I’ve just been reading Foucault’s ‘On Other Spaces’. In this lecture from 1967, Foucault argued that we now lived in an age where our social relations are determined not simply by time but by space – a point that is no doubt pretty obvious to most of us now. What I think is still worth taking from the essay, though, is Foucault’s explanation of heterotopic spaces.
As I understand it, Foucault is arguing that some spaces are over-determined. They link together many different uses, people and activities primarily because they link together many other spaces. These spaces (or sites as Foucault calls them) are, in other words, multi-storey. A bit like in the film Inception, we can bend them, stretch them, and tunnel into them. Foucault gives a range of examples to illustrate his point, libraries, museums, prisons and so on, but I think the most potent examples are not among this list.
To me, public toilets, carparks and shopping centres are the most obvious examples of heterotopic spaces. Public toilets, for instance, are obviously useful amenities when we hear the call of nature. In this regard, they are what Foucault calls ‘pure and simple openings’. But in this openness they ‘hide curious exclusions’. In popular culture we know that public toilets can be scenes of various sexual activities, drug taking (see Trainspotting for a colourful example), theft, and graffiti. In short, beneath their obvious use, they are full of activities that many of us never see even if we are aware of their presence through sticky residues of shadows in our mind or on the walls. As Foucault puts it ‘we think we enter where we are, by the very fact that we enter, excluded’.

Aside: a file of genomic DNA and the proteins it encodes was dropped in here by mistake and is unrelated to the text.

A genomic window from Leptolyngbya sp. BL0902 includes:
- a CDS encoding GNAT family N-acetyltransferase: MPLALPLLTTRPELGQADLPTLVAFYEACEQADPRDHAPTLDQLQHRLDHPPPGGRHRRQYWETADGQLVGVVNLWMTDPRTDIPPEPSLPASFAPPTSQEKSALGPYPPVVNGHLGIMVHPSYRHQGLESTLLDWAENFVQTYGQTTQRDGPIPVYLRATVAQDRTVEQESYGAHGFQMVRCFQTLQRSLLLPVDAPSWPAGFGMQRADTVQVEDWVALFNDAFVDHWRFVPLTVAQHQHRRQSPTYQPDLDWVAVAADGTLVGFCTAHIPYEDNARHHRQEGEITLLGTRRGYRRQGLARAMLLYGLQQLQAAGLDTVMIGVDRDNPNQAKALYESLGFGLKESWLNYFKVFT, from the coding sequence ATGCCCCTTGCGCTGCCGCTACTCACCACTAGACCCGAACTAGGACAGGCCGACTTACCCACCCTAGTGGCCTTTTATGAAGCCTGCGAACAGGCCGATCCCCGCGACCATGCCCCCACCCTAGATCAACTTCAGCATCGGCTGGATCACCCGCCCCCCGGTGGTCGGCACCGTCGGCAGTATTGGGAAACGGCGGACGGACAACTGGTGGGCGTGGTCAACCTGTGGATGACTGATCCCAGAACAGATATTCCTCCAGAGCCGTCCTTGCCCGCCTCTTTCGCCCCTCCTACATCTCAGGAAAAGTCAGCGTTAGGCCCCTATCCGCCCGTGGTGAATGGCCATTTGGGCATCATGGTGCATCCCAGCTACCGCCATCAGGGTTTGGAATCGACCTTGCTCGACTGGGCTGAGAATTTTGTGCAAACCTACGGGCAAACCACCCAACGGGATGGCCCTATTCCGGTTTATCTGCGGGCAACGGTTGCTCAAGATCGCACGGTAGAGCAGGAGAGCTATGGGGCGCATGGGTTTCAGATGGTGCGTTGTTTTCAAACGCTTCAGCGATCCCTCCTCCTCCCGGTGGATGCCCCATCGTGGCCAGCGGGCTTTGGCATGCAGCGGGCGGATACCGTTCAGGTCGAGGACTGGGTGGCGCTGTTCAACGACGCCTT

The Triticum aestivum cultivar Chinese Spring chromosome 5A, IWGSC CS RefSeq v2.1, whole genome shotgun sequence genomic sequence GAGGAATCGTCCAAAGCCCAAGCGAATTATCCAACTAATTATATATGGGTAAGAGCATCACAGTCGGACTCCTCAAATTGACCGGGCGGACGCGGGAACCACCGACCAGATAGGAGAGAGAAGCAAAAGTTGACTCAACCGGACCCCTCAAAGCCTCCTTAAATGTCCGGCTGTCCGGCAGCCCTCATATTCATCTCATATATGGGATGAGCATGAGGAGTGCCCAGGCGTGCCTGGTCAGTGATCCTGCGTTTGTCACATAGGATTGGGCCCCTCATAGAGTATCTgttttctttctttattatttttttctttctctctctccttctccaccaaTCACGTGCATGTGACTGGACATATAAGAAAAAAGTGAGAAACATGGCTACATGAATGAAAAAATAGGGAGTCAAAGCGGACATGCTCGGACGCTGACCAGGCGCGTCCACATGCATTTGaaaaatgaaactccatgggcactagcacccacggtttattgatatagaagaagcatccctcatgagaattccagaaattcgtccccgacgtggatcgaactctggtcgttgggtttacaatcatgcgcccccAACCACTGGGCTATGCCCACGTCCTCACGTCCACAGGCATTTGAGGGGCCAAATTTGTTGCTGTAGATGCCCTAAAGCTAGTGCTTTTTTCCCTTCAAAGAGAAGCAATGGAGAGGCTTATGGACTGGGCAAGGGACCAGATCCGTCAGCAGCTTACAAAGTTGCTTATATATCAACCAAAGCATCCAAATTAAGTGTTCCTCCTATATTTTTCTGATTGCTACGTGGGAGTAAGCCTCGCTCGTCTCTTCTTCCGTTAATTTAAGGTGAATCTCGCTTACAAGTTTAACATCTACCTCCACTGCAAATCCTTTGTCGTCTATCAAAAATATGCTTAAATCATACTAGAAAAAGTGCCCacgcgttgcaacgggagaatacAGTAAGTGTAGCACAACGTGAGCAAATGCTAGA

It seems to me that the most interesting part of heterotopic spaces, then, is not how we enter them but how we are excluded when we enter them. Here, I think shopping centres come into their own. While they are open to all they are remarkably powerful sites of exclusion. The obvious candidate here is the poor who cannot afford the fruits of consumerism … don’t worry, it’s not another blog about the riots last year or the occupy movement. More important, to me at least, than these fairly simplistic examples, are groups who are excluded through the space itself not the price of good within it. People with various physical and social disabilities are perhaps the best example of this group.
I need to think some more about this.